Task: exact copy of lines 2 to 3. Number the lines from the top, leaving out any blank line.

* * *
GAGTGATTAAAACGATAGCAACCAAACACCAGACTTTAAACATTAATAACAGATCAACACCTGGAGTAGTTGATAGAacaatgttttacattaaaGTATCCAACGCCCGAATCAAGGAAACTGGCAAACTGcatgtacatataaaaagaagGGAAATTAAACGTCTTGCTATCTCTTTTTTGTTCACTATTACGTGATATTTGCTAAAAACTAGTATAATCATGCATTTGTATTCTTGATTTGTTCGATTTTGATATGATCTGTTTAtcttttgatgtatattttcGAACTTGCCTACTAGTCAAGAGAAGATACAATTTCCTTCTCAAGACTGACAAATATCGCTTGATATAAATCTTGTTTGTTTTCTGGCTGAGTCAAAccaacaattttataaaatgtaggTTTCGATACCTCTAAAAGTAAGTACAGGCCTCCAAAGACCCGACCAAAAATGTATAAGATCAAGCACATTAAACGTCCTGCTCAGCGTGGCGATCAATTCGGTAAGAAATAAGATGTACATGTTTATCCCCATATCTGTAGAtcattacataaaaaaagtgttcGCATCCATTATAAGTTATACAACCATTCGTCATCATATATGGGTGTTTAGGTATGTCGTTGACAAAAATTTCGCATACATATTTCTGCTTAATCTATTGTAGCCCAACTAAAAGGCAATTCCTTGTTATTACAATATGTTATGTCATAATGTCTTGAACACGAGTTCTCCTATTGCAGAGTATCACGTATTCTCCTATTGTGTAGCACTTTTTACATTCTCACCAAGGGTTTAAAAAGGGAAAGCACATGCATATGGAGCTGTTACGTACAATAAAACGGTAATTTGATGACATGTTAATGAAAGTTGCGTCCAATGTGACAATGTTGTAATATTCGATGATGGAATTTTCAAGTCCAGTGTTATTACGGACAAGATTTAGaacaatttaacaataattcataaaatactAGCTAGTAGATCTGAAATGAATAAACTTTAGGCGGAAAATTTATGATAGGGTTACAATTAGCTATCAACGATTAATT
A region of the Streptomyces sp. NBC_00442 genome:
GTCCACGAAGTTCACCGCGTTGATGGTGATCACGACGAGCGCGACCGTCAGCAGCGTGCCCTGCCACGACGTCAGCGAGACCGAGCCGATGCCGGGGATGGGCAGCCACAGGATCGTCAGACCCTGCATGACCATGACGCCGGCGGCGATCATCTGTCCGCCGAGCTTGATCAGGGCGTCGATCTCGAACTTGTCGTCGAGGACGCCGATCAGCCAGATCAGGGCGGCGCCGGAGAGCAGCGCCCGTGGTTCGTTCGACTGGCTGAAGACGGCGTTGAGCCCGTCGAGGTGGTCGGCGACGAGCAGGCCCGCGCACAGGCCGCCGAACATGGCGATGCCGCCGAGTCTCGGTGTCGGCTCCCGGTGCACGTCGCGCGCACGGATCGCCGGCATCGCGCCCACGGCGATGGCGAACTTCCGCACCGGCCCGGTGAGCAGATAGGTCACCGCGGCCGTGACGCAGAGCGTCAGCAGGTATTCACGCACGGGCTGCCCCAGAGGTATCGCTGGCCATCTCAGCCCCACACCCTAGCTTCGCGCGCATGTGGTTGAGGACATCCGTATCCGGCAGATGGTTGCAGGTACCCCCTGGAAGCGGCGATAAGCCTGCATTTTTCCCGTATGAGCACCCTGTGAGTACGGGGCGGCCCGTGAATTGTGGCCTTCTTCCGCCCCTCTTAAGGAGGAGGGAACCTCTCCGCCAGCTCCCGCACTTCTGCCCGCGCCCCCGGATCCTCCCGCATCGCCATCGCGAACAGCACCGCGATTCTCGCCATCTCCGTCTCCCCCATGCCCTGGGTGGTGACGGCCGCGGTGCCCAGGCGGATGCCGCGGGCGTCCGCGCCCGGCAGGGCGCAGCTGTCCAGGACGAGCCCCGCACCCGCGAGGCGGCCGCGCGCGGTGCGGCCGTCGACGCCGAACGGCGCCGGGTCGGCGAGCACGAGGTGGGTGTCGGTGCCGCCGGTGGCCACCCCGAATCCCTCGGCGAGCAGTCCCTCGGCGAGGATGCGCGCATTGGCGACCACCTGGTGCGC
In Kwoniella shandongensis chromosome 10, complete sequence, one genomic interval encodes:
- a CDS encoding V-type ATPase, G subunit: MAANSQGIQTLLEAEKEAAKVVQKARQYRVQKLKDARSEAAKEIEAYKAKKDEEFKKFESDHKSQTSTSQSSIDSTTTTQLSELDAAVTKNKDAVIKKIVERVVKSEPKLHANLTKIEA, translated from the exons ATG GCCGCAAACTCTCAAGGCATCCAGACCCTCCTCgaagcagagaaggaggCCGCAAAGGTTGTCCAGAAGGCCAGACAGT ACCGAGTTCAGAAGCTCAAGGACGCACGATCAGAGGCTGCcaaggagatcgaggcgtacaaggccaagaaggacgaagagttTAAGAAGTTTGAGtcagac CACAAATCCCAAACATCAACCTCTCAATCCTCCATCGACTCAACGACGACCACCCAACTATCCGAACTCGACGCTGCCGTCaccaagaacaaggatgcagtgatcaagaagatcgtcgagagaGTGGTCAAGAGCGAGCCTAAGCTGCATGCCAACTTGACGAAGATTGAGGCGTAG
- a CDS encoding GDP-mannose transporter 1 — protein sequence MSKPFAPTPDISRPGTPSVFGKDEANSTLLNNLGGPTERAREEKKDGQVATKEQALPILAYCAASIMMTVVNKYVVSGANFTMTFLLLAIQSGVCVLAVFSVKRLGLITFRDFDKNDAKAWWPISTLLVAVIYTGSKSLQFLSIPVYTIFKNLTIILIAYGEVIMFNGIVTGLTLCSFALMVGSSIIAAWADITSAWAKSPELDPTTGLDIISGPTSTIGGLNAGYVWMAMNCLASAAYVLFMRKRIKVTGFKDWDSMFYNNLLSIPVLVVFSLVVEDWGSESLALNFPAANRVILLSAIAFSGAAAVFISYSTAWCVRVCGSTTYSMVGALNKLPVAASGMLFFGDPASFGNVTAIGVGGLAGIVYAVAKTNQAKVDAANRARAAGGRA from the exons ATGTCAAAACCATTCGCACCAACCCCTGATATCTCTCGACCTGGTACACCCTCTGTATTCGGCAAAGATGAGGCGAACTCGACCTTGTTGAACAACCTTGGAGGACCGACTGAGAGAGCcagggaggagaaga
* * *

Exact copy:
A region of the Streptomyces sp. NBC_00442 genome:
GTCCACGAAGTTCACCGCGTTGATGGTGATCACGACGAGCGCGACCGTCAGCAGCGTGCCCTGCCACGACGTCAGCGAGACCGAGCCGATGCCGGGGATGGGCAGCCACAGGATCGTCAGACCCTGCATGACCATGACGCCGGCGGCGATCATCTGTCCGCCGAGCTTGATCAGGGCGTCGATCTCGAACTTGTCGTCGAGGACGCCGATCAGCCAGATCAGGGCGGCGCCGGAGAGCAGCGCCCGTGGTTCGTTCGACTGGCTGAAGACGGCGTTGAGCCCGTCGAGGTGGTCGGCGACGAGCAGGCCCGCGCACAGGCCGCCGAACATGGCGATGCCGCCGAGTCTCGGTGTCGGCTCCCGGTGCACGTCGCGCGCACGGATCGCCGGCATCGCGCCCACGGCGATGGCGAACTTCCGCACCGGCCCGGTGAGCAGATAGGTCACCGCGGCCGTGACGCAGAGCGTCAGCAGGTATTCACGCACGGGCTGCCCCAGAGGTATCGCTGGCCATCTCAGCCCCACACCCTAGCTTCGCGCGCATGTGGTTGAGGACATCCGTATCCGGCAGATGGTTGCAGGTACCCCCTGGAAGCGGCGATAAGCCTGCATTTTTCCCGTATGAGCACCCTGTGAGTACGGGGCGGCCCGTGAATTGTGGCCTTCTTCCGCCCCTCTTAAGGAGGAGGGAACCTCTCCGCCAGCTCCCGCACTTCTGCCCGCGCCCCCGGATCCTCCCGCATCGCCATCGCGAACAGCACCGCGATTCTCGCCATCTCCGTCTCCCCCATGCCCTGGGTGGTGACGGCCGCGGTGCCCAGGCGGATGCCGCGGGCGTCCGCGCCCGGCAGGGCGCAGCTGTCCAGGACGAGCCCCGCACCCGCGAGGCGGCCGCGCGCGGTGCGGCCGTCGACGCCGAACGGCGCCGGGTCGGCGAGCACGAGGTGGGTGTCGGTGCCGCCGGTGGCCACCCCGAATCCCTCGGCGAGCAGTCCCTCGGCGAGGATGCGCGCATTGGCGACCACCTGGTGCGC